US: Retail groups officially request swipe-fee settlement rejection

A controversial settlement offered by Visa and MasterCard to retailers that sued the companies over swipe-fees is now being challenged as the National Retail federation and the Retail Industry leaders Association has asked an appeals court to overturn the settlement’s approval.

According to reports, the retail groups opposed of the $5.7 billion settlement and vowed to appeal it after US District Judge John Gleeson approved the offer last December. Some of the nation’s largest retailers, including Wal-Mart, Amazon, Target and thousands of other stores, opted-out of the settlement offer on the grounds that it did not adequately address the concerns of swipe-fees.

Retailers first filed the suit against the credit card companies in 2005 over the fees, also known as interchange fees, that are charged by credit card issuers to the retailers every time a credit card is swiped.

The merchant groups filed notices of appeal earlier this year with the 2nd US Circuit Court of Appeals. On Monday, the groups filed a joint brief formally requesting that the appeals court overturn the settlement’s approval.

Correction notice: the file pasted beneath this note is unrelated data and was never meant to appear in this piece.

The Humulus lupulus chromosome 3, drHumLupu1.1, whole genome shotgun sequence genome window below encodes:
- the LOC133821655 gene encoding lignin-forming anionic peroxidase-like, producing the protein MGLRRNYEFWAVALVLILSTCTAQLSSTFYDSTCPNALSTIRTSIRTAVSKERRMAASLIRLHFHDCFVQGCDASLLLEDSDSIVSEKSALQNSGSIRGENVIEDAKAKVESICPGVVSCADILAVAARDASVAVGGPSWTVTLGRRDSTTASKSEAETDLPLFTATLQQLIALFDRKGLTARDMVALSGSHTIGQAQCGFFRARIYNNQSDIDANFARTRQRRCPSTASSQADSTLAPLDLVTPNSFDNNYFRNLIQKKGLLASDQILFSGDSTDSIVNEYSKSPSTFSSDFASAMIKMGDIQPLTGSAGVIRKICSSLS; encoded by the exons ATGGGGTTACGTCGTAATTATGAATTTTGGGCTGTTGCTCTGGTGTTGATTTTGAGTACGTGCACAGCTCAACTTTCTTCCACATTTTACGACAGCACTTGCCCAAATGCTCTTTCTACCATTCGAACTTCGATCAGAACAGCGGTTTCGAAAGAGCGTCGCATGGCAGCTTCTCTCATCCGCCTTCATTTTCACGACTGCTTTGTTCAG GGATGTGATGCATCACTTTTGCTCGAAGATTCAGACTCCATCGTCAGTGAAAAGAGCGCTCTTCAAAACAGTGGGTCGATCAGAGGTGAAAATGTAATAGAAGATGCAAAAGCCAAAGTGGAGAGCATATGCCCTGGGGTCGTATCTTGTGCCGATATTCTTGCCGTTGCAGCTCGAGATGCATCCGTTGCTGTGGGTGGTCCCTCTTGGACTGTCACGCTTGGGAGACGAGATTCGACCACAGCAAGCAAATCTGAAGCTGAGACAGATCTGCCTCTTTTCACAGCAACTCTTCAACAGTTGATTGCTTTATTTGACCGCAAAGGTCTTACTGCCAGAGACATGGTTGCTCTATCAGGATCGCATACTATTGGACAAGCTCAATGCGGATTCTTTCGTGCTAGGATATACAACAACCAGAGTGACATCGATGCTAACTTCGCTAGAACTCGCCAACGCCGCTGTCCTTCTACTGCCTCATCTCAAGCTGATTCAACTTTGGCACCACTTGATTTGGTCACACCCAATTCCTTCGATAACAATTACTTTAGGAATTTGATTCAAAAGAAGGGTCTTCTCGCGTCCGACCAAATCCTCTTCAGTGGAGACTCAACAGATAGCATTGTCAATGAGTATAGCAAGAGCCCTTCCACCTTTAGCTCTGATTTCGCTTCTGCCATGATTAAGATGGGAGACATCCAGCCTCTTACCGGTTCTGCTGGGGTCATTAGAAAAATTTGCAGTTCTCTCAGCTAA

In that brief, the NRF and RILA claimed legal error in the settlement’s approval, noting that 19 percent of retailers by credit card volume formally objected to the settlement offer, while 25 percent of those retailers opted out. The settlement would only amount to a small percentage of returns on the charged fees, the merchant groups said, and its judiciary approval did not accurately balance monetary relief against rules that prevent merchants from filing future lawsuits in the case.

”The truth is that there is no settlement with the retail industry, only an agreement with a handful of merchants who do not represent the industry as a whole,” Senior Vice President and General Counsel Mallory Duncan said. “Given that the judge knew this backroom deal was opposed by a broad range of small and large retailers alike and allows these fees to continue to skyrocket, it clearly should have never been approved.”

”This is a serious mistake the appellate court needs to correct,” Duncan said.

Full content: Businesswire

Want more news? Subscribe to CPI’s free daily newsletter for more headlines and updates on antitrust developments around the world.